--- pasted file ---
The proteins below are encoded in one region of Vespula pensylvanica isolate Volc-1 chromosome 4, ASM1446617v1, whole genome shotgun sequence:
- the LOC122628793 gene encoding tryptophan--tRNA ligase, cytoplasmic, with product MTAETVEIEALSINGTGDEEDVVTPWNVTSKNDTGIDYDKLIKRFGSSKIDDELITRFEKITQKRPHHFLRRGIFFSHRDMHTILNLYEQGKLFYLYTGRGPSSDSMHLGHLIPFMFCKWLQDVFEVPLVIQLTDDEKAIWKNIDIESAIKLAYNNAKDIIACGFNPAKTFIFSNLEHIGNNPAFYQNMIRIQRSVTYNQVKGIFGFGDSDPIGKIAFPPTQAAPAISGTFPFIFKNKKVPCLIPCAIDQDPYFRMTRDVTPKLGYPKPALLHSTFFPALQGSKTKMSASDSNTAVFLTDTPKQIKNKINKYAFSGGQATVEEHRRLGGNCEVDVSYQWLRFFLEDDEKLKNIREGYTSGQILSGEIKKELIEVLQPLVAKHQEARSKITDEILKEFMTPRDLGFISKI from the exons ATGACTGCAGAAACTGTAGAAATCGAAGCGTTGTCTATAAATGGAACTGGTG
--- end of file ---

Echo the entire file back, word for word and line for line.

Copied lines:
The proteins below are encoded in one region of Vespula pensylvanica isolate Volc-1 chromosome 4, ASM1446617v1, whole genome shotgun sequence:
- the LOC122628793 gene encoding tryptophan--tRNA ligase, cytoplasmic, with product MTAETVEIEALSINGTGDEEDVVTPWNVTSKNDTGIDYDKLIKRFGSSKIDDELITRFEKITQKRPHHFLRRGIFFSHRDMHTILNLYEQGKLFYLYTGRGPSSDSMHLGHLIPFMFCKWLQDVFEVPLVIQLTDDEKAIWKNIDIESAIKLAYNNAKDIIACGFNPAKTFIFSNLEHIGNNPAFYQNMIRIQRSVTYNQVKGIFGFGDSDPIGKIAFPPTQAAPAISGTFPFIFKNKKVPCLIPCAIDQDPYFRMTRDVTPKLGYPKPALLHSTFFPALQGSKTKMSASDSNTAVFLTDTPKQIKNKINKYAFSGGQATVEEHRRLGGNCEVDVSYQWLRFFLEDDEKLKNIREGYTSGQILSGEIKKELIEVLQPLVAKHQEARSKITDEILKEFMTPRDLGFISKI from the exons ATGACTGCAGAAACTGTAGAAATCGAAGCGTTGTCTATAAATGGAACTGGTG